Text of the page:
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Medric's Story

 

I’ve never had a therapist show up at 4:30 in the morning to wake me up and say, ‘it’s going to be okay.’ But there’s Thai- wet nose, floppy ears...doing her thing.

Medric Cousineau dedicated his life to protecting the lives of others through his role as a Captain for the Canadian Forces. He never thought that one day, a Yellow Lab would do the same for him.

In 1986, Medric was part of a high-stakes rescue mission at sea. The experience was incredibly traumatic, and led to his release from the service. He was awarded the Star of Courage for his work that day.

In the following years, Medric became reclusive and on edge. His family life suffered and he was tormented by flashbacks and night terrors. Post Traumatic Stress Disorder (PTSD) took over his life.

 
Medric was the recipient of a 2014 Mental Health Foundation of Nova Scotia Inspiring Lives Award. Photo by Mike Dembeck.

Medric was the recipient of a 2014 Mental Health Foundation of Nova Scotia Inspiring Lives Award. Photo by Mike Dembeck.

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Medric says his life was changed in 2012 when he met Thai. Thai is a PTSD service dog, specially trained to sense and react to her partner’s triggers and physiology to prevent anxiety attacks, stop night terrors, soothe nerves, divert attention, and encourage him to utilize coping mechanisms. She is a companion that provides help without judgment or expectation.

When Medric realized the impact of his relationship with Thai, he knew that he had to provide the same to others living with PTSD. He began the organization ‘Paws Fur Thought,’ and quickly began matching service dogs with military personnel and veterans in need.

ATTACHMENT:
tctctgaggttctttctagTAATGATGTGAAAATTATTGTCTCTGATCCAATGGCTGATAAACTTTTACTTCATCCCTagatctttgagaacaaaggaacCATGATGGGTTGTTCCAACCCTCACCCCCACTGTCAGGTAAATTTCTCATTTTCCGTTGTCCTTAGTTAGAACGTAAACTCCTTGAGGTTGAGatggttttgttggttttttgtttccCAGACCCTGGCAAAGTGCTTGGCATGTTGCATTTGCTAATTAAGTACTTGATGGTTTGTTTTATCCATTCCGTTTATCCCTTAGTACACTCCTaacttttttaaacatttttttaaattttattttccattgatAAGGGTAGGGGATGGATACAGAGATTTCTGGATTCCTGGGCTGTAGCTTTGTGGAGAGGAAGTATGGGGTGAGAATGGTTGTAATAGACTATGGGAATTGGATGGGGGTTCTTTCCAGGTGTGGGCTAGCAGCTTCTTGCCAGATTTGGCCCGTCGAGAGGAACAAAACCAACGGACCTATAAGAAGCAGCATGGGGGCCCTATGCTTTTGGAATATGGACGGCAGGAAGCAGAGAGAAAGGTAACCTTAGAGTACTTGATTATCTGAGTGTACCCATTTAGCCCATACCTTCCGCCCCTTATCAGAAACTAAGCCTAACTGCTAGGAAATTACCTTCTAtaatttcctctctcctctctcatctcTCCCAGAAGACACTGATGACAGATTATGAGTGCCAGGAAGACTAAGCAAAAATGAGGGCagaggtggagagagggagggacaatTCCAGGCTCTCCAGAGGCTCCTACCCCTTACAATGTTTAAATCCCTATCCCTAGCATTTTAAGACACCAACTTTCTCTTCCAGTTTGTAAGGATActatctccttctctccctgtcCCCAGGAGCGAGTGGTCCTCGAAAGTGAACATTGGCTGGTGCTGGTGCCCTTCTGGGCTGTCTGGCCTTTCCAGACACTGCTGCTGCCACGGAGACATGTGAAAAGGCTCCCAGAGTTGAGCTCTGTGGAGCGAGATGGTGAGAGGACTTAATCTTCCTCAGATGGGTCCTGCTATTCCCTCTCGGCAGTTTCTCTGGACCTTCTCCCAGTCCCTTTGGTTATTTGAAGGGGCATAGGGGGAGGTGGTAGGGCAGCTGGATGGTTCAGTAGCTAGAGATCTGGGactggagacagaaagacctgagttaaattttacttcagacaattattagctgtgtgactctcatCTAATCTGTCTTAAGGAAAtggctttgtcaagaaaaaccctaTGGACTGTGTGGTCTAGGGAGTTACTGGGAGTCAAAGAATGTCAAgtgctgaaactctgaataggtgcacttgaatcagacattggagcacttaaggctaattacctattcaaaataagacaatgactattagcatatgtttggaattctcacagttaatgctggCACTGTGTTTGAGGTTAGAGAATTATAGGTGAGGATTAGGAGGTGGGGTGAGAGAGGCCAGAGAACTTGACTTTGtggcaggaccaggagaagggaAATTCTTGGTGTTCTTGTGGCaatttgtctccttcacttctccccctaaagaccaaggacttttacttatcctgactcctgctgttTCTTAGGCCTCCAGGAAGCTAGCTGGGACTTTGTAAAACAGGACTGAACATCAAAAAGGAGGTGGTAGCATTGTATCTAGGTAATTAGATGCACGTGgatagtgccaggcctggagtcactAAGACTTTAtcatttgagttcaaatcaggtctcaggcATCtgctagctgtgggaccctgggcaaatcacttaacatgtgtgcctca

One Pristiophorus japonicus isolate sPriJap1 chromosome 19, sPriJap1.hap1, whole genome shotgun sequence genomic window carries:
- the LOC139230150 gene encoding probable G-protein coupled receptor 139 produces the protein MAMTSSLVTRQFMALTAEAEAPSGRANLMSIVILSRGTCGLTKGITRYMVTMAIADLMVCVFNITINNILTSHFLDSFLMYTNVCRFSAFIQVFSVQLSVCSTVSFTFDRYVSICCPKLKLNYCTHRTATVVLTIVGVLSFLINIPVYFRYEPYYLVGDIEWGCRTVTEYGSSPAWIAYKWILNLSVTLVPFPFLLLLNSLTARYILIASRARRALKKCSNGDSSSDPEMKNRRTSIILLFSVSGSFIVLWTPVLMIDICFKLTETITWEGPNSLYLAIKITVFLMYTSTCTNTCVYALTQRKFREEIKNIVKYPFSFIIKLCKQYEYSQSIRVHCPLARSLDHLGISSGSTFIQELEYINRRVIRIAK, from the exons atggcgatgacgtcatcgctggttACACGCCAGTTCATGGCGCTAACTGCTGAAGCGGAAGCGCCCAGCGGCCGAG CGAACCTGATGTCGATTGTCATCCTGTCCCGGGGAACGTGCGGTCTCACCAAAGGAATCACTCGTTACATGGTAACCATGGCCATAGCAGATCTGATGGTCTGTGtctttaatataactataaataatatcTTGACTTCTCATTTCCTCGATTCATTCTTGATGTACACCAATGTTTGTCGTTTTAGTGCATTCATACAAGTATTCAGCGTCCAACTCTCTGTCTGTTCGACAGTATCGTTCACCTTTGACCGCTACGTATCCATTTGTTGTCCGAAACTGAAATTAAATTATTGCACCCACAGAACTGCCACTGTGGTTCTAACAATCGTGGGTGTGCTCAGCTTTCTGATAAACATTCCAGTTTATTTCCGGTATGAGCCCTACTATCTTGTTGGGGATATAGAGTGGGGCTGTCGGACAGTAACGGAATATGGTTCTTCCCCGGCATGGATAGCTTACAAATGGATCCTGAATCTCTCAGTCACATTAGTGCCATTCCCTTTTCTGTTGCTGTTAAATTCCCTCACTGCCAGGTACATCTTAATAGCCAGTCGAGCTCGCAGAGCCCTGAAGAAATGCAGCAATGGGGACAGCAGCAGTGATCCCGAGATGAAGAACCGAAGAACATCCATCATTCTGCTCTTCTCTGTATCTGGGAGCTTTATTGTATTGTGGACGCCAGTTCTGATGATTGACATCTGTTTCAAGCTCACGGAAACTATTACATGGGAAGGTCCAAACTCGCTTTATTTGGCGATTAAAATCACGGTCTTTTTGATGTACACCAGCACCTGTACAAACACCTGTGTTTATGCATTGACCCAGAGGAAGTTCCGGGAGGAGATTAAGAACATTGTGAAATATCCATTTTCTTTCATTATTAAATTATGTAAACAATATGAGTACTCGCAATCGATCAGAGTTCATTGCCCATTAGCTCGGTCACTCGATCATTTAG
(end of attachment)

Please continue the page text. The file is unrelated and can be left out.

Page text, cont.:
These people tell Medric that their dogs, too, have literally saved their lives. Statistics show that 0% of impacted persons partnered with a PTSD service dog have lost their lives by suicide.

As word of his organization spread, Medric began receiving countless letters asking for help from non-military personnel first responders; EHS, RCMP, Regional Police, Firefighters, and more. A new partnership with the Mental Health Foundation is allowing Medric to make these matches happen.

The Mental Health Foundation of Nova Scotia launched the program at the 2014 Compass Group Canada Festival of Trees’ IMP Group Gala Night by sharing Medric’s story and calling out for donations to support matching- one match can be made for $3,500. The crowd responded with incredible compassion and generosity.

You can watch the full video here:

Twenty-three matches were made at the event that night, and we aren’t finished yet! Thanks to Medric and his continued bravery and activism, the Mental Health Foundation of Nova Scotia is proudly funding service dog matching for first responders.

First responders are the people who run in, while we’re running out. We ask them to put their lives on the line every day – and in doing so, they also put their mental health on the line.